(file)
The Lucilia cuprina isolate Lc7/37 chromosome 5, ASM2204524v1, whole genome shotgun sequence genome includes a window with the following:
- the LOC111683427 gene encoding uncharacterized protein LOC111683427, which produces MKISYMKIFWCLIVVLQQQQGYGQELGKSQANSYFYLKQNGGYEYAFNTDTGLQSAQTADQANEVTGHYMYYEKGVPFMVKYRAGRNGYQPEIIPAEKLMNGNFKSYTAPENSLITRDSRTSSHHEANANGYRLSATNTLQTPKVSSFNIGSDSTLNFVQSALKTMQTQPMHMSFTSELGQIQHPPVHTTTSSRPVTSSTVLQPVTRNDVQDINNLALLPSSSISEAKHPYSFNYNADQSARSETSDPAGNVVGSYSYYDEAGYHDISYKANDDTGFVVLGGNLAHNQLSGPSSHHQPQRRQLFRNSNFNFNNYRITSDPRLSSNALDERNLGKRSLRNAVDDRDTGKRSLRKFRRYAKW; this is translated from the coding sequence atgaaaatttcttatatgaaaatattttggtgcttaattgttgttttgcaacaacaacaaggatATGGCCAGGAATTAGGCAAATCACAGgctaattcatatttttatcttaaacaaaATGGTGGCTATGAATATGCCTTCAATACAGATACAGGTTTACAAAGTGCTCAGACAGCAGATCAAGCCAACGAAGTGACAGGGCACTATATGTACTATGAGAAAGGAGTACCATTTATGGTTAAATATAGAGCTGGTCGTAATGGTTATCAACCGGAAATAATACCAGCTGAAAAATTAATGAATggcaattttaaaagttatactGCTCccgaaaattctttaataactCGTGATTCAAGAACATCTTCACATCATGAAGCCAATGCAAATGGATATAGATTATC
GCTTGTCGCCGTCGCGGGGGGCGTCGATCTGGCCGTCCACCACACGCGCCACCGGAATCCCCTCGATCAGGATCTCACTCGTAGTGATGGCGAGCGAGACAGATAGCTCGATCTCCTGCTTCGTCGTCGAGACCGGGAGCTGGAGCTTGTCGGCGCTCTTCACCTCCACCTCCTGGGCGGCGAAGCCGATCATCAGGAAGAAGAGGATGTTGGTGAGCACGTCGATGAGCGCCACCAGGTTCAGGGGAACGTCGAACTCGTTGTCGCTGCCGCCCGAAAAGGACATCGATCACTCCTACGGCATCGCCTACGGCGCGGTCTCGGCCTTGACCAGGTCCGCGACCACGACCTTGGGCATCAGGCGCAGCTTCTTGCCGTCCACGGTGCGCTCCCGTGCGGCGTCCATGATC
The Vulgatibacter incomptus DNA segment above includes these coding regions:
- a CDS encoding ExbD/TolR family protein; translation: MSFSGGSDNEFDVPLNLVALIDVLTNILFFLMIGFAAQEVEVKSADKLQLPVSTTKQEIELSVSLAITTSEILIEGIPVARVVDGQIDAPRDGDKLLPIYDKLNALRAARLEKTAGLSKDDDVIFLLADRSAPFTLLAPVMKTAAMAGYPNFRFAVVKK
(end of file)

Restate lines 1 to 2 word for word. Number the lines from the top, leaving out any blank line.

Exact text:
The Lucilia cuprina isolate Lc7/37 chromosome 5, ASM2204524v1, whole genome shotgun sequence genome includes a window with the following:
- the LOC111683427 gene encoding uncharacterized protein LOC111683427, which produces MKISYMKIFWCLIVVLQQQQGYGQELGKSQANSYFYLKQNGGYEYAFNTDTGLQSAQTADQANEVTGHYMYYEKGVPFMVKYRAGRNGYQPEIIPAEKLMNGNFKSYTAPENSLITRDSRTSSHHEANANGYRLSATNTLQTPKVSSFNIGSDSTLNFVQSALKTMQTQPMHMSFTSELGQIQHPPVHTTTSSRPVTSSTVLQPVTRNDVQDINNLALLPSSSISEAKHPYSFNYNADQSARSETSDPAGNVVGSYSYYDEAGYHDISYKANDDTGFVVLGGNLAHNQLSGPSSHHQPQRRQLFRNSNFNFNNYRITSDPRLSSNALDERNLGKRSLRNAVDDRDTGKRSLRKFRRYAKW; this is translated from the coding sequence atgaaaatttcttatatgaaaatattttggtgcttaattgttgttttgcaacaacaacaaggatATGGCCAGGAATTAGGCAAATCACAGgctaattcatatttttatcttaaacaaaATGGTGGCTATGAATATGCCTTCAATACAGATACAGGTTTACAAAGTGCTCAGACAGCAGATCAAGCCAACGAAGTGACAGGGCACTATATGTACTATGAGAAAGGAGTACCATTTATGGTTAAATATAGAGCTGGTCGTAATGGTTATCAACCGGAAATAATACCAGCTGAAAAATTAATGAATggcaattttaaaagttatactGCTCccgaaaattctttaataactCGTGATTCAAGAACATCTTCACATCATGAAGCCAATGCAAATGGATATAGATTATC